Faculty and students at Reed College are fighting back against far-left student protesters trying to shut down courses that don’t comply with their rigid social justice standards.
At Reed College, which Princeton Review called the most liberal college in America, Steve Martin’s 1978 “King Tut” Saturday Night Live skit caused an uproar with student protesters. “That’s like somebody … making a song just littered with the n-word everywhere,” one member of the Reedies Against Racism (RAR) activist group said of the skit.
Much of the social justice outrage at Reed College is directed at a mandatory freshman class entitled Humanities 110, which aims to “introduce students to serious college-level work, to introduce them to Reed’s distinctive approach to teaching, and to provide an opportunity for rigorous writing instruction.” In a column for Reed College magazine, Professor Peter Steinberger explained the significance of the course. “Perhaps most importantly, Hum 110 seeks to introduce students in a systematic way to the various disciplines—history, literature, philosophy, aesthetics, social science—of which the liberal arts are composed,” he wrote.
But Reedies Against Racism see the course in a much different light. “We believe that the first lesson that freshmen should learn about Hum 110 is that it perpetuates white supremacy—by centering ‘whiteness’ as the only required class at Reed,” the group wrote in a statement that was sent to incoming freshmen. They claim the texts assigned in the course are written primarily by European authors. The groups argue that this is “Eurocentric,” “Caucasoid,” and “oppressive.” Humanities 110 “feels like a cruel test for students of color,” one RAR leader told a local radio station. “It traumatized my peers.”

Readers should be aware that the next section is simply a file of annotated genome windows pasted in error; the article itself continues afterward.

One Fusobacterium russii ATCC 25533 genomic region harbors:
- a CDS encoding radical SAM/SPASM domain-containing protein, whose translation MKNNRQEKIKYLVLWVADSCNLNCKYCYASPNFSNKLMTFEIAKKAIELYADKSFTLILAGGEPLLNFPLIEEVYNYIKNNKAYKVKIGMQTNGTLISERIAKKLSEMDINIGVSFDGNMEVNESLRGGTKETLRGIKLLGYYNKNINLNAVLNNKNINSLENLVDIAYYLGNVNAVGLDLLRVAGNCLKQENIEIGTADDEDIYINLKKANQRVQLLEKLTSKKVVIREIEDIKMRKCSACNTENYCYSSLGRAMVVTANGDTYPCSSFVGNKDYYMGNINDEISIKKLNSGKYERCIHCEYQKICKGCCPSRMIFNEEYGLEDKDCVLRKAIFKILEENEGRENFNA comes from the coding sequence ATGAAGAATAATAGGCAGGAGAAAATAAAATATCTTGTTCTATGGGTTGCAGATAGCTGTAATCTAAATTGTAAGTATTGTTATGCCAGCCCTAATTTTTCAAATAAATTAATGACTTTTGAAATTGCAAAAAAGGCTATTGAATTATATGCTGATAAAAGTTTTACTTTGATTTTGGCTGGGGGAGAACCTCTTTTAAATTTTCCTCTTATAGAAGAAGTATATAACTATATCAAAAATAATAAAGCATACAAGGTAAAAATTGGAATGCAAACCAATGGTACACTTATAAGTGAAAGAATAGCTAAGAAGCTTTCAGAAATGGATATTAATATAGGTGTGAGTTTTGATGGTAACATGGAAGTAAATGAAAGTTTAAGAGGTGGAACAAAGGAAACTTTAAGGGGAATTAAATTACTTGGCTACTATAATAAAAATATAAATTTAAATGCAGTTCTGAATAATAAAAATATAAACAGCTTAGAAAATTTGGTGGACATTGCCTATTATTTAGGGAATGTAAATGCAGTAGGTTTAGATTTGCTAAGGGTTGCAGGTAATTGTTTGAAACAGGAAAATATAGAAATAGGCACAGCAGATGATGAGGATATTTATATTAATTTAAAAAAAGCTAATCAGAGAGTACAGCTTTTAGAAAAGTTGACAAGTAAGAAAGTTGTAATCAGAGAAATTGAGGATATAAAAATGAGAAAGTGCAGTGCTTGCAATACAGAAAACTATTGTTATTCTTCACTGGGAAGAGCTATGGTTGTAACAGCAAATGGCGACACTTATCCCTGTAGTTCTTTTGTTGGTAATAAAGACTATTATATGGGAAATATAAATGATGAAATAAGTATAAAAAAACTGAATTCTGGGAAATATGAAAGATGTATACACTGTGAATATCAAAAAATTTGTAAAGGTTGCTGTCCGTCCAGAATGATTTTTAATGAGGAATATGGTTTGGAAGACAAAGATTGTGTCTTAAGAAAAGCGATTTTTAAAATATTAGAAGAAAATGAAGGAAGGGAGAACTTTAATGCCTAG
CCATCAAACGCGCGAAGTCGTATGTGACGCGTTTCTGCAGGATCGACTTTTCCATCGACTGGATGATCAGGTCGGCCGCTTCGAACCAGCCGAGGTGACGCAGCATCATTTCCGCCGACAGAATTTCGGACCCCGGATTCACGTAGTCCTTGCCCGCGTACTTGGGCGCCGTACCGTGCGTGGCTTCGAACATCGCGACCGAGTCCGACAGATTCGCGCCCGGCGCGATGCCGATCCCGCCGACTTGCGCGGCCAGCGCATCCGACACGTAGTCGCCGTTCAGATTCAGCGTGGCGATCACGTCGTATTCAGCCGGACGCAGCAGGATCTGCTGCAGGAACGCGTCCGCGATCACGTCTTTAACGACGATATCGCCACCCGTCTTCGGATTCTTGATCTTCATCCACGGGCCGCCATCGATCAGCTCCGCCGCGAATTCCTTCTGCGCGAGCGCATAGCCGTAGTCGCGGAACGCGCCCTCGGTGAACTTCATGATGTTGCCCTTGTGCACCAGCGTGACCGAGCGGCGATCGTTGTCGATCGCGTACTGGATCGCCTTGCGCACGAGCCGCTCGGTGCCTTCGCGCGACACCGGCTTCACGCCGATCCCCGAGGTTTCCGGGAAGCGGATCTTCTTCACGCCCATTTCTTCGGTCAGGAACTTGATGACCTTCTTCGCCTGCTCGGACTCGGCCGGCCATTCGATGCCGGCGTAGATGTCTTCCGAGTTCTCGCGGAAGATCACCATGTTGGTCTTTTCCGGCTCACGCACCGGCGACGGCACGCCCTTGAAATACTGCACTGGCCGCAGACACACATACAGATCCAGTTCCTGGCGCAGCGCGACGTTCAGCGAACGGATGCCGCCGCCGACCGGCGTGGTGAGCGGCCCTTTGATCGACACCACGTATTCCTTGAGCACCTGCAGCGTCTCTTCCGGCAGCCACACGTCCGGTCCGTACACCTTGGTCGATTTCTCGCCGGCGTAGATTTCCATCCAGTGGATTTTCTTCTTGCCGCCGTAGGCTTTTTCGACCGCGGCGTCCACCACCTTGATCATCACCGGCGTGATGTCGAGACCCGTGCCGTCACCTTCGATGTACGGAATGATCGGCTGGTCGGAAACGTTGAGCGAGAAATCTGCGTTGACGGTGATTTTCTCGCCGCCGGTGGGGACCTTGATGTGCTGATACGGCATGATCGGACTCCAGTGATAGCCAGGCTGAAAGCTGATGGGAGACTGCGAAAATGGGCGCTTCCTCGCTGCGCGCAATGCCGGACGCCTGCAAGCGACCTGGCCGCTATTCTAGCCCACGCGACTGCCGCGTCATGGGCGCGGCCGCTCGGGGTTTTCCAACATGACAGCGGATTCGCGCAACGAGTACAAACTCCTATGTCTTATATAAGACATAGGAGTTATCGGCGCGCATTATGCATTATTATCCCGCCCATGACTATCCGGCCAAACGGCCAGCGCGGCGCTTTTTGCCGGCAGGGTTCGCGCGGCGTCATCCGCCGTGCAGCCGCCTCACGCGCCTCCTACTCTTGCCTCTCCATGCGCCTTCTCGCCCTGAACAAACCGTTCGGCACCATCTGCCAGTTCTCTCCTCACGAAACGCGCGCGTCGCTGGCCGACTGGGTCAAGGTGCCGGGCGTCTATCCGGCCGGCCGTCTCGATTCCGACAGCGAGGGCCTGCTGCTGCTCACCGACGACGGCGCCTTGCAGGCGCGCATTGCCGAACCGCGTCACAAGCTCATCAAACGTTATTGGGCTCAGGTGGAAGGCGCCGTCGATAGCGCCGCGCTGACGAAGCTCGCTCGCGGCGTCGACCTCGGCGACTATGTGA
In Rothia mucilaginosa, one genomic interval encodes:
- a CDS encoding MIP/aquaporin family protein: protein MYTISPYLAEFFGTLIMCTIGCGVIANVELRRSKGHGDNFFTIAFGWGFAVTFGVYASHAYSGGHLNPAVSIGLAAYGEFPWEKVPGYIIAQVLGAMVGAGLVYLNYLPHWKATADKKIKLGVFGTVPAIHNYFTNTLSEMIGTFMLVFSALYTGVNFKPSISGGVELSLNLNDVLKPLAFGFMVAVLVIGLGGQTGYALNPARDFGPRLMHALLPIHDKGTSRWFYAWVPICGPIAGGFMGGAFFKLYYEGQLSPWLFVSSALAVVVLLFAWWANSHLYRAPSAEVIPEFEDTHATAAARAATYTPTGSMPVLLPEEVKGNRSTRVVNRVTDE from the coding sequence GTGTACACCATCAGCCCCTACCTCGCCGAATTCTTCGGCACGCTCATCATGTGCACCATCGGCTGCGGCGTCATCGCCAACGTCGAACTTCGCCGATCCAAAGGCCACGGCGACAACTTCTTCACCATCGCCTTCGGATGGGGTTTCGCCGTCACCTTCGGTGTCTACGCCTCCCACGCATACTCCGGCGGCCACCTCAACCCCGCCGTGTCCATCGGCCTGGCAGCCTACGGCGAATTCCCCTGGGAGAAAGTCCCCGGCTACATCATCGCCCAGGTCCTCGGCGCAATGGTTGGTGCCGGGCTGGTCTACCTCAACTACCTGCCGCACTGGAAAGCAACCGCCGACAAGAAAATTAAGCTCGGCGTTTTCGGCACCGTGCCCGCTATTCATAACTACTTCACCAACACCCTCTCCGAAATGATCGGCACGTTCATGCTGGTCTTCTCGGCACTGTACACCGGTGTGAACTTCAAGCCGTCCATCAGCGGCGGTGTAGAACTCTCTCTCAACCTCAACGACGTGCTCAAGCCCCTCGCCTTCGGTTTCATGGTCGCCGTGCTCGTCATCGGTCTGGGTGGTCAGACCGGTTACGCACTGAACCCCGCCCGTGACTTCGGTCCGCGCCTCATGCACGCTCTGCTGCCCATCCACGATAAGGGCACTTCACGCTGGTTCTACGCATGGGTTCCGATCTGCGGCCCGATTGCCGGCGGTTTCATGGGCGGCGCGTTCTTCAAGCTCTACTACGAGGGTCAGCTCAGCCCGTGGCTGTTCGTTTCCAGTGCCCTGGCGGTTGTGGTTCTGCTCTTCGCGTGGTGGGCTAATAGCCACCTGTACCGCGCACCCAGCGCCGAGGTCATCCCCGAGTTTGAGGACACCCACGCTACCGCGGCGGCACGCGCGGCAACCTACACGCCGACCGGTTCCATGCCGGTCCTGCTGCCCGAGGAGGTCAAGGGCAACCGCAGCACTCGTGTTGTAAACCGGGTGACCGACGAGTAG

Because of their anger over the course, RAR decided to protest every single Humanities 101 lecture that took place. One professor of the course, Lucía Martínez Valdivia, wrote an op-ed last week for the Washington Post detailing her experience with the protesters.
“At Reed College in Oregon, where I work, a group of students began protesting the required first-year humanities course a year ago,” Valdivia wrote. “Three times a week, students sat in the lecture space holding signs — many too obscene to be printed here — condemning the course and its faculty as white supremacists, as anti-black, as not open to dialogue and criticism, on the grounds that we continue to teach, among many other things, Aristotle and Plato.”
Fortunately, Valdivia isn’t the only community member committed to fighting back against RAR’s tyranny. “This school year, students are ditching anonymity and standing up to RAR in public—and almost all of them are freshmen of color,” the Atlantic noted.
“To interrupt a lecture in a classroom setting is in serious violation of academic freedom and is just unthoughtful and wrong,” wrote a Reed student from China. The student distributed a letter of dissent against RAR:
We believe that RAR’s tactics of protest effectively silence debate, encourage self-censorship, threaten academic freedom, and greatly impede the education of the class of 2021. We do not approve of the the way freshmen who have questioned the protests have been shouted at and intimidated by some protesters, nor do we approve of the disrespect shown to faculty. To that end, we ask RAR to reconsider their tactics and stop protesting within Vollum during Hum 110 lectures.
At the beginning of the 2017 academic year, a group of RAR students who attempted to derail a class were challenged by a large group of students who wanted the class to proceed.
Support for RAR seems to be dropping rapidly. Only 100 students were involved in this year’s boycott efforts of Humanities 110, compared to the nearly 400 students who were involved in the protests in 2016. During a recent protest effort, a student named Pax was encouraged to see students follow the professor into another classroom and away from the protesters. “The thing that heartens me,” said Pax, “is that most of the student body followed the professor into another classroom, where she continued the lecture.”